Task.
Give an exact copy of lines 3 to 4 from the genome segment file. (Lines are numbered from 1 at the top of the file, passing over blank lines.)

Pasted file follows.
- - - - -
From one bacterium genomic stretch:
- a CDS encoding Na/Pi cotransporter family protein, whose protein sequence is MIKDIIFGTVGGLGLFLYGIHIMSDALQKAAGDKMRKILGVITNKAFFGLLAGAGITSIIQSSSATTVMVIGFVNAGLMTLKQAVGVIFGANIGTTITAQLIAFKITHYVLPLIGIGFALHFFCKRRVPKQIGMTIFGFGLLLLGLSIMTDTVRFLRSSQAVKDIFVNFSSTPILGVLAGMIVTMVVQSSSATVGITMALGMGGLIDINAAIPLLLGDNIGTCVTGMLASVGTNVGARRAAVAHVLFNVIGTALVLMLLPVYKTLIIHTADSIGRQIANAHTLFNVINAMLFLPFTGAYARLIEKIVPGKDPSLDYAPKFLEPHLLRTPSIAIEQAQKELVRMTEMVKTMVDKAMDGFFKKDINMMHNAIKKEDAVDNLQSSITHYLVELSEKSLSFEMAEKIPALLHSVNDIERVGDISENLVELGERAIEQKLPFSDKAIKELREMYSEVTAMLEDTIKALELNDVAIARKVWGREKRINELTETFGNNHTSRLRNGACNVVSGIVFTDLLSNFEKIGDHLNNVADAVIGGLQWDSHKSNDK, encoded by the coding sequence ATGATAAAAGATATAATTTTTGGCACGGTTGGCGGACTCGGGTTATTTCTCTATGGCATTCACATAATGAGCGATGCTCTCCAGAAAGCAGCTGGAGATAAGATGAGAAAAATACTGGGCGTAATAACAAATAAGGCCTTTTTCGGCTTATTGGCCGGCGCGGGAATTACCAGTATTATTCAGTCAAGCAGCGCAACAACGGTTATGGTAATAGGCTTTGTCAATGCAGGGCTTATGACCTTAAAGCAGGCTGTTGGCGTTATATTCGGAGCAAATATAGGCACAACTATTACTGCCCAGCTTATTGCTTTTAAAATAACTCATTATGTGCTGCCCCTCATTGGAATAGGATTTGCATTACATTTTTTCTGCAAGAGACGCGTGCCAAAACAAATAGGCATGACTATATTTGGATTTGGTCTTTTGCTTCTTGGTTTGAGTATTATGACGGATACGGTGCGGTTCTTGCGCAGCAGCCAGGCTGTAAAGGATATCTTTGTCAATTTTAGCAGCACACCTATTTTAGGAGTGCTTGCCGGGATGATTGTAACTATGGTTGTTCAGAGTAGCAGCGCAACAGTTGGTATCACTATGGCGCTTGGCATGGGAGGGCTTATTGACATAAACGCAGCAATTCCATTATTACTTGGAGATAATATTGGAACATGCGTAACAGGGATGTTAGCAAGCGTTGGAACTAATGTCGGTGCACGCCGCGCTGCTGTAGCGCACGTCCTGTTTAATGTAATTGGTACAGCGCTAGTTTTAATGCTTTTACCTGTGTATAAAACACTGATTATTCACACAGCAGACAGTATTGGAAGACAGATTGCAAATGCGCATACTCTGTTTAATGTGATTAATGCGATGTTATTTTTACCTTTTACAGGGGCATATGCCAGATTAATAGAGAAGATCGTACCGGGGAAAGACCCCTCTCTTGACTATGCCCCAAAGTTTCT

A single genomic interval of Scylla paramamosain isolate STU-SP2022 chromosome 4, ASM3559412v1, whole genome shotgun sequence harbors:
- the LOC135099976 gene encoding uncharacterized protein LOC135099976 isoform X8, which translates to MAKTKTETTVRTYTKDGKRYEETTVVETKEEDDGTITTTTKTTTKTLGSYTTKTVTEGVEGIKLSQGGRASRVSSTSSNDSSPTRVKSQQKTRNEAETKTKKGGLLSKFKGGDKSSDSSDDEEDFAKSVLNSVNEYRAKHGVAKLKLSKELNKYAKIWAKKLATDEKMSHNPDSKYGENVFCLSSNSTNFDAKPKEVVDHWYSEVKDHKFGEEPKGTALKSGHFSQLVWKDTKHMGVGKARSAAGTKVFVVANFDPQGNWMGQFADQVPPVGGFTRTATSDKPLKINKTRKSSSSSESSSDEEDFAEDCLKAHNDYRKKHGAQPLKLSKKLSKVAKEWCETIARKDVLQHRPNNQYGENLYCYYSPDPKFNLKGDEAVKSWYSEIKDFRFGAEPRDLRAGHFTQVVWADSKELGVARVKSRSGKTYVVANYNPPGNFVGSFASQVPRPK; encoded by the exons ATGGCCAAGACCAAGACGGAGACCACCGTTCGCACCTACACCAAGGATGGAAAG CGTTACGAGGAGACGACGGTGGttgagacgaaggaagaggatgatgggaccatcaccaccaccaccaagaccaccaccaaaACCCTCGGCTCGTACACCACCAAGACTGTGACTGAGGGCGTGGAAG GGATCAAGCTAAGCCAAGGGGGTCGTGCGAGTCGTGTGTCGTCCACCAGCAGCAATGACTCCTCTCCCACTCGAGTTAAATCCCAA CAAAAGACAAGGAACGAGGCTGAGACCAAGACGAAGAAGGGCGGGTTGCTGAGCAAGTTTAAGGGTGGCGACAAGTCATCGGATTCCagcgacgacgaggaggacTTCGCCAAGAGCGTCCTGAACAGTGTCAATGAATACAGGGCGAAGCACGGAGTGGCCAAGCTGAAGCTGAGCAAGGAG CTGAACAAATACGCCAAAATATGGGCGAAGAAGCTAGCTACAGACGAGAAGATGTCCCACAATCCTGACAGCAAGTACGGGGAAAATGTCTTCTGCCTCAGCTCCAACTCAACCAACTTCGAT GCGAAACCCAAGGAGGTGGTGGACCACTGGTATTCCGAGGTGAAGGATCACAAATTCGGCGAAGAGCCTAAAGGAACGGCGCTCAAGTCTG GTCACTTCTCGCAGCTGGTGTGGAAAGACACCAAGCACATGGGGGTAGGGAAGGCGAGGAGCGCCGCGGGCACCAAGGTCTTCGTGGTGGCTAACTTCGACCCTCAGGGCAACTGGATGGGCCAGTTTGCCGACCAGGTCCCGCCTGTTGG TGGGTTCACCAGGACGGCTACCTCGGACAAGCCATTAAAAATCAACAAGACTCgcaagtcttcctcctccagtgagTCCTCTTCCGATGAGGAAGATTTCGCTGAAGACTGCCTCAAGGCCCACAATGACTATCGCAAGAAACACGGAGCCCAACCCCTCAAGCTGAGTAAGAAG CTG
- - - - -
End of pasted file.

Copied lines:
A single genomic interval of Scylla paramamosain isolate STU-SP2022 chromosome 4, ASM3559412v1, whole genome shotgun sequence harbors:
- the LOC135099976 gene encoding uncharacterized protein LOC135099976 isoform X8, which translates to MAKTKTETTVRTYTKDGKRYEETTVVETKEEDDGTITTTTKTTTKTLGSYTTKTVTEGVEGIKLSQGGRASRVSSTSSNDSSPTRVKSQQKTRNEAETKTKKGGLLSKFKGGDKSSDSSDDEEDFAKSVLNSVNEYRAKHGVAKLKLSKELNKYAKIWAKKLATDEKMSHNPDSKYGENVFCLSSNSTNFDAKPKEVVDHWYSEVKDHKFGEEPKGTALKSGHFSQLVWKDTKHMGVGKARSAAGTKVFVVANFDPQGNWMGQFADQVPPVGGFTRTATSDKPLKINKTRKSSSSSESSSDEEDFAEDCLKAHNDYRKKHGAQPLKLSKKLSKVAKEWCETIARKDVLQHRPNNQYGENLYCYYSPDPKFNLKGDEAVKSWYSEIKDFRFGAEPRDLRAGHFTQVVWADSKELGVARVKSRSGKTYVVANYNPPGNFVGSFASQVPRPK; encoded by the exons ATGGCCAAGACCAAGACGGAGACCACCGTTCGCACCTACACCAAGGATGGAAAG CGTTACGAGGAGACGACGGTGGttgagacgaaggaagaggatgatgggaccatcaccaccaccaccaagaccaccaccaaaACCCTCGGCTCGTACACCACCAAGACTGTGACTGAGGGCGTGGAAG GGATCAAGCTAAGCCAAGGGGGTCGTGCGAGTCGTGTGTCGTCCACCAGCAGCAATGACTCCTCTCCCACTCGAGTTAAATCCCAA CAAAAGACAAGGAACGAGGCTGAGACCAAGACGAAGAAGGGCGGGTTGCTGAGCAAGTTTAAGGGTGGCGACAAGTCATCGGATTCCagcgacgacgaggaggacTTCGCCAAGAGCGTCCTGAACAGTGTCAATGAATACAGGGCGAAGCACGGAGTGGCCAAGCTGAAGCTGAGCAAGGAG CTGAACAAATACGCCAAAATATGGGCGAAGAAGCTAGCTACAGACGAGAAGATGTCCCACAATCCTGACAGCAAGTACGGGGAAAATGTCTTCTGCCTCAGCTCCAACTCAACCAACTTCGAT GCGAAACCCAAGGAGGTGGTGGACCACTGGTATTCCGAGGTGAAGGATCACAAATTCGGCGAAGAGCCTAAAGGAACGGCGCTCAAGTCTG GTCACTTCTCGCAGCTGGTGTGGAAAGACACCAAGCACATGGGGGTAGGGAAGGCGAGGAGCGCCGCGGGCACCAAGGTCTTCGTGGTGGCTAACTTCGACCCTCAGGGCAACTGGATGGGCCAGTTTGCCGACCAGGTCCCGCCTGTTGG TGGGTTCACCAGGACGGCTACCTCGGACAAGCCATTAAAAATCAACAAGACTCgcaagtcttcctcctccagtgagTCCTCTTCCGATGAGGAAGATTTCGCTGAAGACTGCCTCAAGGCCCACAATGACTATCGCAAGAAACACGGAGCCCAACCCCTCAAGCTGAGTAAGAAG CTG